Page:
How do people change themselves to connect to this universality that calls us to our highest endeavor? How do we become the voice of healing tied to the expression of our spirit? How do we take the next step? How do we reconcile the past with our own actions we tie to virtue alone not solely self-interest? To live in a world of diversity of perspective and find the status quo and stability ready to change. Who are we really when we are here to simply do nature’s bidding?
Plato examined and expressed this in ways easily understood that could be followed by others. He lived in what I like to call the golden age of ancient Greece. It’s what we latch onto from the past and enter the flow of universal thought that has always had the final say for ourselves and others. Entering and moving forward with this flow of universal thought through our actions. Plato understood this. Carrying thought forward was always key. Ancient Greek philosopher Plato was a student of Socrates and a teacher of Aristotle. His writings explored justice, beauty and equality, and also contained discussions in aesthetics, political philosophy, theology, cosmology, epistemology and the philosophy of language. Plato founded the Academy in Athens, one of the first institutions of higher learning in the Western world. It was this study of language, of linguistics, that Leo Tolstoy would use to update as the flow of energy and bring together what it all meant. Tolstoy’s work inspired Gandhi to understand the power of non-violence in achieving rightful ends. Creating the benchmark for others to follow.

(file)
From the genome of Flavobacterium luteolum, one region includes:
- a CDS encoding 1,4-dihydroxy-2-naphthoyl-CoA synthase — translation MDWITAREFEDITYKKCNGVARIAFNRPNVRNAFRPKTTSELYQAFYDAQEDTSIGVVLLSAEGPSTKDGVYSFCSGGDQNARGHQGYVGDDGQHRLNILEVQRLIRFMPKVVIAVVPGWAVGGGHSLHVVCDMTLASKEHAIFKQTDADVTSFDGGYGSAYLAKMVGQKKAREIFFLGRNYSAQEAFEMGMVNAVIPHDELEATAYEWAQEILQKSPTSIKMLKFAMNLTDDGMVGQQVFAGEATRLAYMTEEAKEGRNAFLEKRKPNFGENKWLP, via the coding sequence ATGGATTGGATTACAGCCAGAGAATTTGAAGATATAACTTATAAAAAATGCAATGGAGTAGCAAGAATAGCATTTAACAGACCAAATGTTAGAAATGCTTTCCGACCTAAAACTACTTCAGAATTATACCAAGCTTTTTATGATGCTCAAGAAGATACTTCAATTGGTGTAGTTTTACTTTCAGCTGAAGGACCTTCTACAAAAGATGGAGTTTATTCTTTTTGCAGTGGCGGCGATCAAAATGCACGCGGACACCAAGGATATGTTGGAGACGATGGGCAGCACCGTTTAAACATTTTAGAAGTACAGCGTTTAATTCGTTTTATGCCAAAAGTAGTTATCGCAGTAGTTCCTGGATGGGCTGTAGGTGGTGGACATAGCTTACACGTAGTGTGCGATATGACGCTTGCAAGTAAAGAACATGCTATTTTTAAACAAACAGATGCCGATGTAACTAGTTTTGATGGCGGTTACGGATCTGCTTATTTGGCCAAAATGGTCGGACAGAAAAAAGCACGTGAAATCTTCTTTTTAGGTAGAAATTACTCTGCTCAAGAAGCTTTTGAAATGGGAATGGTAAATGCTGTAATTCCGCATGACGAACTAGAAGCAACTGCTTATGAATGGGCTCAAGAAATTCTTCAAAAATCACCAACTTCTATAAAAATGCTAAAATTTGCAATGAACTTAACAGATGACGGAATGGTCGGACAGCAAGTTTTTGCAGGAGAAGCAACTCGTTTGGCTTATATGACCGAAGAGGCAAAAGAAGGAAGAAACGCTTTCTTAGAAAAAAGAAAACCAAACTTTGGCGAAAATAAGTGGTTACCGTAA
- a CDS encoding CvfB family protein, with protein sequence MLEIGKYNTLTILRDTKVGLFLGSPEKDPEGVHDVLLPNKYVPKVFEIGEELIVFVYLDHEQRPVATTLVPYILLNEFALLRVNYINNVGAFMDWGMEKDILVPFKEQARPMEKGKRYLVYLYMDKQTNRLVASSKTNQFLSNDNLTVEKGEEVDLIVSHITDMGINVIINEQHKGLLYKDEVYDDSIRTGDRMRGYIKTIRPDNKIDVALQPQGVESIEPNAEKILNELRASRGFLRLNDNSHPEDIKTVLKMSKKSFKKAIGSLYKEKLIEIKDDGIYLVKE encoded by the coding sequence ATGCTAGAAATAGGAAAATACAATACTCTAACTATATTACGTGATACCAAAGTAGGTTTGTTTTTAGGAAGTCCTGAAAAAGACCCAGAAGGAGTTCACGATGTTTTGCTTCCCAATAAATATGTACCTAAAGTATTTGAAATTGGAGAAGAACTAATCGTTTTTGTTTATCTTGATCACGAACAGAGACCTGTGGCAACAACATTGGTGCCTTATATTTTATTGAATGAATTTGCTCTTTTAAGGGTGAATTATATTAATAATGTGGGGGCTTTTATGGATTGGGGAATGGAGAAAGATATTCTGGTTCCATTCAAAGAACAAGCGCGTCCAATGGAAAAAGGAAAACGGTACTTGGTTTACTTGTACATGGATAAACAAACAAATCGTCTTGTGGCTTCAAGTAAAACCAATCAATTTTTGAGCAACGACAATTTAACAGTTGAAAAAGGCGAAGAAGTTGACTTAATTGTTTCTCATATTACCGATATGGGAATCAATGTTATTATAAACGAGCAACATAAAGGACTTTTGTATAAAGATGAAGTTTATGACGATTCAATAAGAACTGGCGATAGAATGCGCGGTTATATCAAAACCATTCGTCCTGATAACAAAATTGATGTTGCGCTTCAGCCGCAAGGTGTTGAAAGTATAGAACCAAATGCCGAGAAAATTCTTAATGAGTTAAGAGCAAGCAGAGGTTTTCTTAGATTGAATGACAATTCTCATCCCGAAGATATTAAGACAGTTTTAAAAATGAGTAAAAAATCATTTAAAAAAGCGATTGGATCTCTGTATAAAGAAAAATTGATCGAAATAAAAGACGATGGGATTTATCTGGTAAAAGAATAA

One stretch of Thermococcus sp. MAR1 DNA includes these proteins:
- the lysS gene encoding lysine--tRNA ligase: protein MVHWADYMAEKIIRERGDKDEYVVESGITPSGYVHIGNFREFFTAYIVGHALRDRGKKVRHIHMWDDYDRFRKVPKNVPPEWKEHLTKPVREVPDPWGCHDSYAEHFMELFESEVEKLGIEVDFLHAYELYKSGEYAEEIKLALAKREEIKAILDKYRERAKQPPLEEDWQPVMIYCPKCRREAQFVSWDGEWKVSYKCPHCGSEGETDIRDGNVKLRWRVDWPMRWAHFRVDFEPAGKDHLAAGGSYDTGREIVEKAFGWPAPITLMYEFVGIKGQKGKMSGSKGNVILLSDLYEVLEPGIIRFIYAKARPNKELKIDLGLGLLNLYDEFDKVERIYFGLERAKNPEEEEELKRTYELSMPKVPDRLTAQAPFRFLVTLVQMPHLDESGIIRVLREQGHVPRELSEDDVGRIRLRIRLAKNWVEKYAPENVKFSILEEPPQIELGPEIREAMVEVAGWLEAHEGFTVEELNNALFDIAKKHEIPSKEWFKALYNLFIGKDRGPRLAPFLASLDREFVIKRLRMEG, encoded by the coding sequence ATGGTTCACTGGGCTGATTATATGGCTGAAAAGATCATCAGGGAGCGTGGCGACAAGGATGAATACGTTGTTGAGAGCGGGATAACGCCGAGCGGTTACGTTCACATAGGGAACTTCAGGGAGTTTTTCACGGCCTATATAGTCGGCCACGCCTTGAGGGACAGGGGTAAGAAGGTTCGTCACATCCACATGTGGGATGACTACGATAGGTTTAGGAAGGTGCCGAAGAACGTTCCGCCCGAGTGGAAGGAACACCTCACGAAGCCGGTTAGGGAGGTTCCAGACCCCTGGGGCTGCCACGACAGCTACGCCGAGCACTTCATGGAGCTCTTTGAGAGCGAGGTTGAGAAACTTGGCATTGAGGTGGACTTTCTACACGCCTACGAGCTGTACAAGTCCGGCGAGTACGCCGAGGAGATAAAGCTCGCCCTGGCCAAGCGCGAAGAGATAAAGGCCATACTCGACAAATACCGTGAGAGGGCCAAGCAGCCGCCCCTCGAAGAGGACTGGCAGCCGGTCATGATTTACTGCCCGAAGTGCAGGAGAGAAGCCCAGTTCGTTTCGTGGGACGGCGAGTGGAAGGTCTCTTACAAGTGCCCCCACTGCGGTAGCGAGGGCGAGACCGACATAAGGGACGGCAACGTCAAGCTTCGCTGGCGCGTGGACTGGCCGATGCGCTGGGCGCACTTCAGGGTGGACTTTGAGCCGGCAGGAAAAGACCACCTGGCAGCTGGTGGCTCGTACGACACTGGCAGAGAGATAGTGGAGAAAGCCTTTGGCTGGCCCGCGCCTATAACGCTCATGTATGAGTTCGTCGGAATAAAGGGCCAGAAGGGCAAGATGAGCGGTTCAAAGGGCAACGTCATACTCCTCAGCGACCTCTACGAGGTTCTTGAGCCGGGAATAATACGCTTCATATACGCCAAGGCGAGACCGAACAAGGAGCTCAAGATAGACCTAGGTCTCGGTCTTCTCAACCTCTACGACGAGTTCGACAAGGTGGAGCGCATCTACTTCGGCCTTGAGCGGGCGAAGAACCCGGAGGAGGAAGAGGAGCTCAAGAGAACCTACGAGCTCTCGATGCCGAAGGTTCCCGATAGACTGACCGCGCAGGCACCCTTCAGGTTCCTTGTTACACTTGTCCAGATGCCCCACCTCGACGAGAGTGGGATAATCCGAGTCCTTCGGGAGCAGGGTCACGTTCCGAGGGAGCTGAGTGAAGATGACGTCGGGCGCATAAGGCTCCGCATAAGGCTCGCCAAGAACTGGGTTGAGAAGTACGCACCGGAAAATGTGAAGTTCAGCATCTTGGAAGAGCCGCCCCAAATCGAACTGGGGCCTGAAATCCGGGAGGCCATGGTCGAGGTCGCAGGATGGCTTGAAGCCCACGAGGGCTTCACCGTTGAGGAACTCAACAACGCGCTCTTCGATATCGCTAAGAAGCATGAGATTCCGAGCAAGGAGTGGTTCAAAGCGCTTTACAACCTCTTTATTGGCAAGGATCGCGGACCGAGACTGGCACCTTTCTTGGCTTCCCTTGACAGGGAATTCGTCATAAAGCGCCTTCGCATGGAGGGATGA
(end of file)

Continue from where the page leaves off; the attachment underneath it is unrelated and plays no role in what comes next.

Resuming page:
You may not think this is all that important, but what is it that defines your thoughts? How do you reconcile fact from fiction, what’s true and false, right from wrong – even what’s fair and balanced? Where does virtue lie in our thinking that define our actions? Where can what’s called fair and balanced exist without virtue, when what is considered as truth lies? How do we live in a moral and virtuous way that defines both ourselves, our community, and the world in which we live? Amazingly, at about the same time in history when Plato was pondering the universe over two thousand years ago,
Confucius’ teachings were following the same flow of universal thought that spoke to benevolence and virtue.